One of the main research focal points in the voestalpine Group is the further development of innovative steel grades and material qualities, which are used primarily in automotive engineering in order to achieve a lower weight that will enable improved fuel economy on one hand and the development of alternative drive concepts on the other.
Once the ALIVE (Advanced High Volume Affordable Lightweighting for Future Electric Vehicles) project of the Green Car Initiative, which was submitted under the Seventh Framework Program of the European Union, was approved, it was possible to sign the relevant agreement in early 2013 to get the project underway. A consortium consisting of 23 partners—major automobile manufacturers, important automotive suppliers, scientific partners as well as voestalpine as the sole materials company—has set itself the goal to develop an extremely lightweight electric vehicle that is suitable to volume production that uses multi-material construction techniques.
In accordance with the specific requirements of lightweight automotive construction, our production of tailored profiles has succeeded in manufacturing special sections for the automotive engineering segment that are optimally adapted to the respective operating conditions. In this process, different steel grades and plate thicknesses are laser-welded together, dimensionally accurate recesses are pre-punched, and the components are then roll-formed. These tailored profiles enable the most advantageous material utilization while, at the same time, making a maximum weight reduction possible. They are already being used as longitudinal chassis beams on buses.
Among manufacturers of hybrid and electric vehicles, there is an increasing demand for high-strength electrical steel strip with very good magnetic properties that enable higher rotational frequencies without the centrifugal forces causing the rotor to fail. Due to new concepts in the production of engines, the resulting savings in material enable the engine to be operated more efficiently than in the past. This prevents a failure of the rotors due to the greater diameter of the rotors and high centrifugal forces not only in vehicle construction but also in the use of large generators, for example, for pumped storage hydro power plants. After undertaking small-scale test series on simulators and a subsequent large-scale test on production facilities, the first sample deliveries to customers have already been carried out.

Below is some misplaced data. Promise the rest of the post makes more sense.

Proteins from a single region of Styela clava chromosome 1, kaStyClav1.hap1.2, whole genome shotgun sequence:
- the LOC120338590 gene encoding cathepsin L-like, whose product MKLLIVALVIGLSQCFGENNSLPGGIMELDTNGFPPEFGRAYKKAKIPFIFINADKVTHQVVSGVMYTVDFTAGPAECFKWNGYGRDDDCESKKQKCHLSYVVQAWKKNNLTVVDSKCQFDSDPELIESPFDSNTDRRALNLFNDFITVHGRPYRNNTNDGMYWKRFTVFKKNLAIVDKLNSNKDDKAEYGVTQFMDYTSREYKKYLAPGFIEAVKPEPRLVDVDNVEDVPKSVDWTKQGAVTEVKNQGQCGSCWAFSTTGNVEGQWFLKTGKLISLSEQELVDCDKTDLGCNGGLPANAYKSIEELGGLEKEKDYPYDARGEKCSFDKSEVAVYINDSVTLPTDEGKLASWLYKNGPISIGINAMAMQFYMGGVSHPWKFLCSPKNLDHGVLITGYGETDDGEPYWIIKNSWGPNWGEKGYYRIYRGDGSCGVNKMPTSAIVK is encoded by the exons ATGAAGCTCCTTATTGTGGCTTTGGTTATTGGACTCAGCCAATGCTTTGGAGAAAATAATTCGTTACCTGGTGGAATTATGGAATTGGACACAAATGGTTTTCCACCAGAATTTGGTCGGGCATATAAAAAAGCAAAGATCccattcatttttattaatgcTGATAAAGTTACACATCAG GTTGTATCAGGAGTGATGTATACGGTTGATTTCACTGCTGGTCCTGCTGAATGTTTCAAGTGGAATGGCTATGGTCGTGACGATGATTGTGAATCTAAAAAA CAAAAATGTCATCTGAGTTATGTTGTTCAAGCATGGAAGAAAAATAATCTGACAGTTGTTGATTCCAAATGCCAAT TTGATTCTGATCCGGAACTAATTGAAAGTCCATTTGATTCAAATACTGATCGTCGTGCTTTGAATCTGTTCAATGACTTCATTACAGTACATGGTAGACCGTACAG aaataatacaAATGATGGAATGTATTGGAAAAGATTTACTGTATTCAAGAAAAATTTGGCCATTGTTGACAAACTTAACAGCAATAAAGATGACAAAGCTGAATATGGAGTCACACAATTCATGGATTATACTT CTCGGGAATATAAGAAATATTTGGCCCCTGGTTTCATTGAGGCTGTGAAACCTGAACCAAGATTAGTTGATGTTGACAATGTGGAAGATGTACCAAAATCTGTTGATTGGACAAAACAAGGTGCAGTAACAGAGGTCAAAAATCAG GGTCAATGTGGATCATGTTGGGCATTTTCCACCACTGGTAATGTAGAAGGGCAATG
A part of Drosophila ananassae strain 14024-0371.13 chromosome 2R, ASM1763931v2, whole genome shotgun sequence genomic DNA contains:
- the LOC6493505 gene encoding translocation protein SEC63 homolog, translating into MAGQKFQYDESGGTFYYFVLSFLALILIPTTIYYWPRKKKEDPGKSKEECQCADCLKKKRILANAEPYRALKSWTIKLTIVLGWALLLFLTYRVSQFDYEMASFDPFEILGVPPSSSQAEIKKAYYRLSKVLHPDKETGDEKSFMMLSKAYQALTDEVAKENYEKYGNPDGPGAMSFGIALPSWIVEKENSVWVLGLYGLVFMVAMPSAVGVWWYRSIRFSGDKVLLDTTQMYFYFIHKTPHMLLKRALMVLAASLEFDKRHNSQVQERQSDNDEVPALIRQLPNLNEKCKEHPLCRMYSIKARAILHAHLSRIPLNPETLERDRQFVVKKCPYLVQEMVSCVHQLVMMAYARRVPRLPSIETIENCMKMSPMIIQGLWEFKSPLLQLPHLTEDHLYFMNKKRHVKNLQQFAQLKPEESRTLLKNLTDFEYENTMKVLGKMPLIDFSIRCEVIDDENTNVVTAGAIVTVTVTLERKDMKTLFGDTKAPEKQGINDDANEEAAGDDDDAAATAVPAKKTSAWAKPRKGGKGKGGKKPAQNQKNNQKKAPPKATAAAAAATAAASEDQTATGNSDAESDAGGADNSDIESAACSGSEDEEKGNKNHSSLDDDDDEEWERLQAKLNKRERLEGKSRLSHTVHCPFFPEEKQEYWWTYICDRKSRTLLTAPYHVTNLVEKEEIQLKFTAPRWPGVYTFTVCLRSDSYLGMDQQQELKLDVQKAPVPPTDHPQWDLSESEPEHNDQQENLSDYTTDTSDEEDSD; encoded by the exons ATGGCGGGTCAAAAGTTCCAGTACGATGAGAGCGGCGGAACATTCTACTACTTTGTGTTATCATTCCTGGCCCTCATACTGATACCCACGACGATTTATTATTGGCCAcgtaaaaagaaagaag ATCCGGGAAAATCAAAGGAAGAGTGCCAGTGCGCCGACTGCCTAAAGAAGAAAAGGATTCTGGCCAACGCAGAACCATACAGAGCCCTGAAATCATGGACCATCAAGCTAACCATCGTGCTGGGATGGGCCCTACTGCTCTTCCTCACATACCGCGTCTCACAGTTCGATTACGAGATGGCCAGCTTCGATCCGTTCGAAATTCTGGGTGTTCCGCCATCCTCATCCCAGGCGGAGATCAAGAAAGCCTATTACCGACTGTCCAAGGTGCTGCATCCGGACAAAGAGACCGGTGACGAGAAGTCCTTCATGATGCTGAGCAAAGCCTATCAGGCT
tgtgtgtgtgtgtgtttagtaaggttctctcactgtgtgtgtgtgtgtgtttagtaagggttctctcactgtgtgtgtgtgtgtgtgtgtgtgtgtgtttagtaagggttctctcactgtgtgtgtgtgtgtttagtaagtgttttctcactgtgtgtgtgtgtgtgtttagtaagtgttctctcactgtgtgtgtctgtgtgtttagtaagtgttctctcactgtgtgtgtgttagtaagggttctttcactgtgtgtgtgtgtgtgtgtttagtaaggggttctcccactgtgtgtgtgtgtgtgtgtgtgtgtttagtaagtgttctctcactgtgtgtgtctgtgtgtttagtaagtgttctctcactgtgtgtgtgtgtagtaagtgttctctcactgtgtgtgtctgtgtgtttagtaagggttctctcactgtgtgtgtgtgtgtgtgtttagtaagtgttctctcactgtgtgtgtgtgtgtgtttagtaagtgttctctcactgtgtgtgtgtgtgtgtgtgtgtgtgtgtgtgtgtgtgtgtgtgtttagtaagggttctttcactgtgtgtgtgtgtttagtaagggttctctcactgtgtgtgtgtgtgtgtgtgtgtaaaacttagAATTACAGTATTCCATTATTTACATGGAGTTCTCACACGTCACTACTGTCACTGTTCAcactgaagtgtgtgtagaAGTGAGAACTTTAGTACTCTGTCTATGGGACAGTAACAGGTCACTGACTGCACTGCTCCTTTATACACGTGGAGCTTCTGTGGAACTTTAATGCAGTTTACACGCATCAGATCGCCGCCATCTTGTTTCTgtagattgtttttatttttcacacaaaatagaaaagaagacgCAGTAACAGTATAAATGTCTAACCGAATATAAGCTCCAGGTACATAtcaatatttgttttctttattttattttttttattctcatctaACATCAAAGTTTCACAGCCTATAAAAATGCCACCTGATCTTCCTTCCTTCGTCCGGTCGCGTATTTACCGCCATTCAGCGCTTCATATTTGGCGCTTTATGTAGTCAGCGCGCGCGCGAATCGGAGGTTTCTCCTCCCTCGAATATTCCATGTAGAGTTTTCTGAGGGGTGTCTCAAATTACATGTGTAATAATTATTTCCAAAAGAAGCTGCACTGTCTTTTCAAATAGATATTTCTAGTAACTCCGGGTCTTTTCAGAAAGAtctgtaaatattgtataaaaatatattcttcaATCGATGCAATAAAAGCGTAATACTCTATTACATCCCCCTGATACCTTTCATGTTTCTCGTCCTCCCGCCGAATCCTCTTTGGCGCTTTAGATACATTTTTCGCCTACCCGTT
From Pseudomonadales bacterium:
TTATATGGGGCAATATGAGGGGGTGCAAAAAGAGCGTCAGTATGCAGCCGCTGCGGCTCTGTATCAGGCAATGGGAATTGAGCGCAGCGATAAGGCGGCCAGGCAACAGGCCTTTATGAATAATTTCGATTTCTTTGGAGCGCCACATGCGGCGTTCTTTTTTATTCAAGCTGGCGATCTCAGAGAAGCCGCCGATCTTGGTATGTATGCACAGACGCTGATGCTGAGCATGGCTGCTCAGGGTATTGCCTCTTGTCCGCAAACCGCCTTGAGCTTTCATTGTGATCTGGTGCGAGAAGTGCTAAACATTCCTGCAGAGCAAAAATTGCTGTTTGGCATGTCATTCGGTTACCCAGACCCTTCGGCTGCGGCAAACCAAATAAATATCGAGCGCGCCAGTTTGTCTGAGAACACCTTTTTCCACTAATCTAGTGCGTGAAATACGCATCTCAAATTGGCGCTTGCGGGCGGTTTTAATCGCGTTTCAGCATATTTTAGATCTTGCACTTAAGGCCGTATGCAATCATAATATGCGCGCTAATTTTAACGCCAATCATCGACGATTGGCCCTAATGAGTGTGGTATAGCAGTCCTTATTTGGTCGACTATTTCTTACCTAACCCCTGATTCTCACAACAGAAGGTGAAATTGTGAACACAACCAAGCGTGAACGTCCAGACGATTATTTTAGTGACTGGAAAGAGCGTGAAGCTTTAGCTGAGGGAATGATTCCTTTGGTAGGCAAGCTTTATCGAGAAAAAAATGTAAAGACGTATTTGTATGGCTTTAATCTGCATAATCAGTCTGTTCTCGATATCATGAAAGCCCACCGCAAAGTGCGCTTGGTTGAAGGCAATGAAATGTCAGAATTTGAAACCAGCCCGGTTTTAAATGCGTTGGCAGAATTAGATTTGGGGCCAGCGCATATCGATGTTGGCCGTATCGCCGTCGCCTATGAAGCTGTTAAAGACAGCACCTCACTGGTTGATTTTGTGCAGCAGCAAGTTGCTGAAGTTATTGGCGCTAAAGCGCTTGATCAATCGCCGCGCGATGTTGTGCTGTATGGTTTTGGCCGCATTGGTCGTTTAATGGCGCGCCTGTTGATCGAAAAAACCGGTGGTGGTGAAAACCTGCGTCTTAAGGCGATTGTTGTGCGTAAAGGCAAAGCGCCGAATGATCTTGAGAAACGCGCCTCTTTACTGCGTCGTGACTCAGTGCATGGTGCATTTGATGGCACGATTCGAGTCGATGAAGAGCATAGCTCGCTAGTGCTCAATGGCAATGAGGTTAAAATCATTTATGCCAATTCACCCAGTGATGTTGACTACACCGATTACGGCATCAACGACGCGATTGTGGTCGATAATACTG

Flexible pipes for corrosion-resistant high-pressure pipelines are being used both offshore and onshore in the oil and natural gas exploration segment as well as for the transport of water and gases.
These flexible pipes consist of several metal layers that are wound from high-quality flat and shaped wire, which can withstand high tensile and high pressure loads and must customarily also be sour gas resistant. A new generation of this wire provides a significant improvement of sour gas resistance; additionally, its cold-forming capabilities were optimized.
The Special Steel Division has developed a new material, the Böhler MC90 INTERMET, that is optimally suited for cutting materials that are difficult to process, such as titanium alloys, stainless steel, or nickel alloys. It is an ideal alternative to cemented carbides, which had been previously used. The MC90 INTERMET is manufactured in a powder-metallurgical process and its thermal properties are superior to the traditional high-speed steel grades, resulting in a far longer service life for the tool.